CHICAGO (Reuters) - Major League Baseball has won a patent for technology that blocked certain fans from viewing local games online, and it may open the door for the U.S. sports league to profit by licensing it to media companies.
Baseball’s advanced media business was awarded a U.S. patent last month for online geolocation technology, a system that uses two or more electronic methods (such as wireless and satellite) to pinpoint the geographic location of a subscriber, the sports league said in a statement late Thursday.
The sports league filed for the patent, its first, in 2004 as a way of excluding certain fans from watching its games streamed live online.
MLB wanted to block reception of games in a subscriber’s local market as a way of protecting the hundreds of millions of dollars its 30 clubs receive in rights fees from such regional sports networks as the New York Yankees’ YES or Boston Red Sox’s NESN.
“This was a clear example where necessity really was the mother of invention,” Bob Bowman, chief executive of baseball’s advanced media arm, said Friday in a telephone interview.
Baseball now could approach any company using multiple geolocation technologies to determine a subscriber’s location and ask for a licensing fee, analysts said. The other options would be for those companies to try to work around baseball’s patent or challenge it in court.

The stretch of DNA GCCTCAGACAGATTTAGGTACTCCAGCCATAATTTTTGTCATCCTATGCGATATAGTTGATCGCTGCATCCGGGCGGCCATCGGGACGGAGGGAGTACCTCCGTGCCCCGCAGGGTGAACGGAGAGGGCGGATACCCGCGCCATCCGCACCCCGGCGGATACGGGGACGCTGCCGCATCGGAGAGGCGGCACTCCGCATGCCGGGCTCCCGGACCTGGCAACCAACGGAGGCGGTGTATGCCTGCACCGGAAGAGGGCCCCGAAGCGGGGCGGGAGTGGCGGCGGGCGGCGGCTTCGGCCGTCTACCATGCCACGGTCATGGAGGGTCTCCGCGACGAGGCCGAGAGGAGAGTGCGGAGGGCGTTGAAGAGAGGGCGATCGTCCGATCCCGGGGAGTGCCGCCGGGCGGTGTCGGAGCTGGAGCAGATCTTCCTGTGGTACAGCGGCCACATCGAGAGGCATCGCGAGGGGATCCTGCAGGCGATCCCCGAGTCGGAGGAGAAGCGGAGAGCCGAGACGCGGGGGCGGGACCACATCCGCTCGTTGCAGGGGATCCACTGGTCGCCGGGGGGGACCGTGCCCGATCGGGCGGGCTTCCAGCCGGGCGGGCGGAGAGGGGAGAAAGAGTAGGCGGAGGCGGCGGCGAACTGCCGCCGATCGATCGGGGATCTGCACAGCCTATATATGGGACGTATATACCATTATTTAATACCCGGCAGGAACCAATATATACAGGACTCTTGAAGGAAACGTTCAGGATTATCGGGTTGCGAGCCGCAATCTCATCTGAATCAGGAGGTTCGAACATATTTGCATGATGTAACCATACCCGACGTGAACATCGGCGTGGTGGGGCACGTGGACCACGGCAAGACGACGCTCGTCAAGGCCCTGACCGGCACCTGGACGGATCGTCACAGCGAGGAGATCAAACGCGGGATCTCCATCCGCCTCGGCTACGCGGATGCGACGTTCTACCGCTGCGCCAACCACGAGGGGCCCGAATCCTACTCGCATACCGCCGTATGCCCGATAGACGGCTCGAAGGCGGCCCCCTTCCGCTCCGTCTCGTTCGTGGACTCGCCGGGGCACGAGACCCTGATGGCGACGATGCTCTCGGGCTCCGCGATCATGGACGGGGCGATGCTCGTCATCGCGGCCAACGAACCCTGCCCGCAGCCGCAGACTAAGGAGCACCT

However, the narrow scope of MLB’s patent (it must be at least two geolocation technologies used in conjunction with a subscriber model) will likely limit the league’s reach, said Ray Valdes, a Gartner analyst specializing in the Internet and Web services.
Also, media companies are not flocking to make money through an online subscription model and the patent will likely have the most impact on the sports world, he said.
“I don’t see a big footprint in the mobile industry for this patent,” Valdes said. “It might limit options in the future, but right now there’s not a lot of that activity going on and frankly I haven’t seen the industry heading in the direction.
“Some of this could get played out in the courts,” he added. “Sometimes, the true essence of a patent is only determined by litigation.”
Bowman said baseball was trying to protect itself after being sued in the past for patent infringement by other companies, but officials would now weigh how to protect the league’s intellectual property.
“It’s something the management and board should review,” he said.
MLB said in the patent application that its technology could apply to promotions, sweepstakes, contests, fantasy games, sale of goods or services, and targeted advertising. However, Valdes said that type of wording was typical as companies seek to broaden the scope of a patent.
Baseball said it has 10 other patents pending with the U.S. Patent and Trademark office, but Bowman declined to say what they cover. Valdes pointed out that more patents building on the first one could strengthen baseball’s hand.
Reporting by Ben Klayman
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